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Spokane, Washington  Est. May 19, 1883

New Oregon law says motorists can pump their gas – sometimes

A carbon tax proposal in front of the Washington Legislature includes an additional 15-cent-per-gallon tax on gasoline. (Don Ryan / AP)
By Gillian Flaccus Associated Press

PORTLAND, Ore. – An Oregon law passed nearly seven decades ago banned drivers from pumping their own gas but now that’s changing – in some cases. The new year ushered in some modifications to an aging law that makes Oregon only one of two states in the U.S. that places restrictions on self-service gas.

Self-serving motorists in other parts of the U.S. have poked fun at the idea of Oregonians struggling with gas pumps for the first time, but the reality is for many people in the state, not much has changed. Here’s a look at what the original law did, what’s changing and how Oregonians are reacting to this (kind of) brave new world.

What did the original law say and why was it passed?

The original ban on self-service gasoline was passed in 1951 in Oregon. The state law made it illegal for gas station customers to pump their own gas and mandated $500 fines for stations that violated the law by letting customers pump gas. The law includes justification language explaining that pumping gas can expose customers, including pregnant women and children, to unsafe fumes. It also said customer pumping can be dangerous for novices, can cause spills and can cause discomfort to the elderly.

What other states restrict self-service gas?

New Jersey is the only other state that places restrictions on self-service gasoline. The state’s law passed in 1949 and bans all customers from pumping gas at any time.

Has Oregon’s law been modified before?

In 2015, the law was amended to allow stations in rural areas to offer self-service gas between the hours of 6 p.m. and 6 a.m. This allowed gas stations in sparsely populated areas to remain open 24-hours without providing overnight attendants.

What changed in 2018?

Those modifications were taken a step further starting Jan. 1. Now, gas stations in counties that have populations of less than 40,000 can offer self-service gas to customers any time. If the station also has a non-automotive retail operation – a snack store, for example – it must keep a gas station attendant on duty from 6 a.m. to 6 p.m.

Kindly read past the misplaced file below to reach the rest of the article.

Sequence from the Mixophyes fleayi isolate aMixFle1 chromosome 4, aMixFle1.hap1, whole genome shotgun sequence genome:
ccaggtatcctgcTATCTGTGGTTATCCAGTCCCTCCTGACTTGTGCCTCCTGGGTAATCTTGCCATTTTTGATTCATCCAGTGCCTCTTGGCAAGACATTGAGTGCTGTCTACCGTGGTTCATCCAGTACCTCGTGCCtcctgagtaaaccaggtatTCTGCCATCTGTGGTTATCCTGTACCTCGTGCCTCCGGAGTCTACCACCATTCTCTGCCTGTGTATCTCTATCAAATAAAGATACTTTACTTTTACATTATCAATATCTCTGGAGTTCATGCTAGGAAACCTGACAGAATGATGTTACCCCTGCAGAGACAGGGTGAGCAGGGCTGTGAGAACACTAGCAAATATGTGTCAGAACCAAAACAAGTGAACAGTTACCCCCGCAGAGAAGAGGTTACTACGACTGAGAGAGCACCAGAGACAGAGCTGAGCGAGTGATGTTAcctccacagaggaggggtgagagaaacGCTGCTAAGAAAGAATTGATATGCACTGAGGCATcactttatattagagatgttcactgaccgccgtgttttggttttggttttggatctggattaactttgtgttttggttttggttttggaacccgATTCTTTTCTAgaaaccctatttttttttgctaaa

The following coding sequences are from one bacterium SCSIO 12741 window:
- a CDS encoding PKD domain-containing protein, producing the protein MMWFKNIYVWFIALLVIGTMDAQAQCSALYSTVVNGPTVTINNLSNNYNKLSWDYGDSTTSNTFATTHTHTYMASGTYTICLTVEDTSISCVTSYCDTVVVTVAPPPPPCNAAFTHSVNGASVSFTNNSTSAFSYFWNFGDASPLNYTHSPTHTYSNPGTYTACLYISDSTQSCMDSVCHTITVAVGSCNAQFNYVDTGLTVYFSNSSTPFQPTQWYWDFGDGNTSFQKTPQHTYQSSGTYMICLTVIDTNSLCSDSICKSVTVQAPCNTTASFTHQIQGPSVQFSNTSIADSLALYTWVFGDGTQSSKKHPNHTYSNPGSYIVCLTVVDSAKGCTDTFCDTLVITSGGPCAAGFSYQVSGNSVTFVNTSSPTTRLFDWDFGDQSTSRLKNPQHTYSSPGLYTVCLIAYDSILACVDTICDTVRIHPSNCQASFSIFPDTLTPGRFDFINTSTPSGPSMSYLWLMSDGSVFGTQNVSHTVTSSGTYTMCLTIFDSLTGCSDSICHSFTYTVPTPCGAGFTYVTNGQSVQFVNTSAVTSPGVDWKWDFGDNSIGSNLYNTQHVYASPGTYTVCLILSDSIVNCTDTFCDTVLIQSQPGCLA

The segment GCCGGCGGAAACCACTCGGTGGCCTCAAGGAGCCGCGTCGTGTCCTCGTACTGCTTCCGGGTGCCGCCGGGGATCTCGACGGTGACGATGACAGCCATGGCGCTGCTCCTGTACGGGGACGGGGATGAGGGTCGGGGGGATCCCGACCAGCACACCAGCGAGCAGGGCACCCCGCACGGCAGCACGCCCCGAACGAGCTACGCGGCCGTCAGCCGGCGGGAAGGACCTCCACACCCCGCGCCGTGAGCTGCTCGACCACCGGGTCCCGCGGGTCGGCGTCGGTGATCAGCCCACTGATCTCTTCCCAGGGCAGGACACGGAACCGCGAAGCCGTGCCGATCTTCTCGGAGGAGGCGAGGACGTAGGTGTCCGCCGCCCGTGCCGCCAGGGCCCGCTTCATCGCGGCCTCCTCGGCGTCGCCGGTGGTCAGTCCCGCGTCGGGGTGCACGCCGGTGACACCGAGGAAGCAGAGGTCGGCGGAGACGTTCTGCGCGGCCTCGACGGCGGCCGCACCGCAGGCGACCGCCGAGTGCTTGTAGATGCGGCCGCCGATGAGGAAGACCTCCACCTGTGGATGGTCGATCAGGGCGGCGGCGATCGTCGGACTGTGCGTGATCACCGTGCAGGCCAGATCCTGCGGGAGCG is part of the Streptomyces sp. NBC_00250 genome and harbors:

How many people does this affect?

The changes apply to the 15 least populated of Oregon’s 36 counties. So attendants are still required at gas stations in Oregon’s larger population centers of Portland, Eugene, Salem, Bend and Medford, for example. Three other counties along the Oregon coast now can offer self-service fueling between 6 p.m. and 6 a.m.

How will the changes affect Oregon drivers?

Drivers in the western part of the state will notice no changes. In the eastern, rural counties where the changes apply, many businesses plan to keep things status quo to remain competitive or because their small stations aren’t equipped to handle self-service customers.

A few stations say they will offer self-service, but didn’t expect many drivers to choose the option.

Has anyone been fined?

Collecting fines for violating the pumping law are “extremely rare,” said Richard Hoover, spokesman for the Oregon State Fire Marshal responsible for enforcement of the law. Authorities periodically receive reports of violations, visit gas stations and remind owners about the law, he said.

How do Oregonians feel about it?

Oregonians can get quite worked up about the question of whether to pump or not to pump. Some love sitting inside warm cars while Oregon’s infamous rain pours down. Others say the law drives up the price of gas and holds back the economy.

The issue always brings up a question from flummoxed newcomers: Should I tip?

The answer from most Oregonians usually is no – unless the attendant has really gone above and beyond – because it’s a mandated service.